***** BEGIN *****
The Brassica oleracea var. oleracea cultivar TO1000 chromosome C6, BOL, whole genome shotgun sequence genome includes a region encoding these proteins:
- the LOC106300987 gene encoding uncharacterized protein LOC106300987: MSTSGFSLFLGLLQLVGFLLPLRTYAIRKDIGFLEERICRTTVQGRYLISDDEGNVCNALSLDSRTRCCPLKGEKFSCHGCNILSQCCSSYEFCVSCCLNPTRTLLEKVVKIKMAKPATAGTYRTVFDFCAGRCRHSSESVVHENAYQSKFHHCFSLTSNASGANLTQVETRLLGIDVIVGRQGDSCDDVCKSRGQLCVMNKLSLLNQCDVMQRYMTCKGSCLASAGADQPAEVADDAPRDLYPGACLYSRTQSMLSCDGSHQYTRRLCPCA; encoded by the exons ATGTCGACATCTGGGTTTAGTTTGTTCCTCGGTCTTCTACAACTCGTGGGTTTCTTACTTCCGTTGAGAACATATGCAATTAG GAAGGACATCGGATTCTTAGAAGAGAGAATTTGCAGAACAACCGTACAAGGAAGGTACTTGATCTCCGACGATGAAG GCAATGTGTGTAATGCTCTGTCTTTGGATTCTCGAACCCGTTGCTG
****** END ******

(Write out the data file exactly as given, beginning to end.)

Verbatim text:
The Brassica oleracea var. oleracea cultivar TO1000 chromosome C6, BOL, whole genome shotgun sequence genome includes a region encoding these proteins:
- the LOC106300987 gene encoding uncharacterized protein LOC106300987: MSTSGFSLFLGLLQLVGFLLPLRTYAIRKDIGFLEERICRTTVQGRYLISDDEGNVCNALSLDSRTRCCPLKGEKFSCHGCNILSQCCSSYEFCVSCCLNPTRTLLEKVVKIKMAKPATAGTYRTVFDFCAGRCRHSSESVVHENAYQSKFHHCFSLTSNASGANLTQVETRLLGIDVIVGRQGDSCDDVCKSRGQLCVMNKLSLLNQCDVMQRYMTCKGSCLASAGADQPAEVADDAPRDLYPGACLYSRTQSMLSCDGSHQYTRRLCPCA; encoded by the exons ATGTCGACATCTGGGTTTAGTTTGTTCCTCGGTCTTCTACAACTCGTGGGTTTCTTACTTCCGTTGAGAACATATGCAATTAG GAAGGACATCGGATTCTTAGAAGAGAGAATTTGCAGAACAACCGTACAAGGAAGGTACTTGATCTCCGACGATGAAG GCAATGTGTGTAATGCTCTGTCTTTGGATTCTCGAACCCGTTGCTG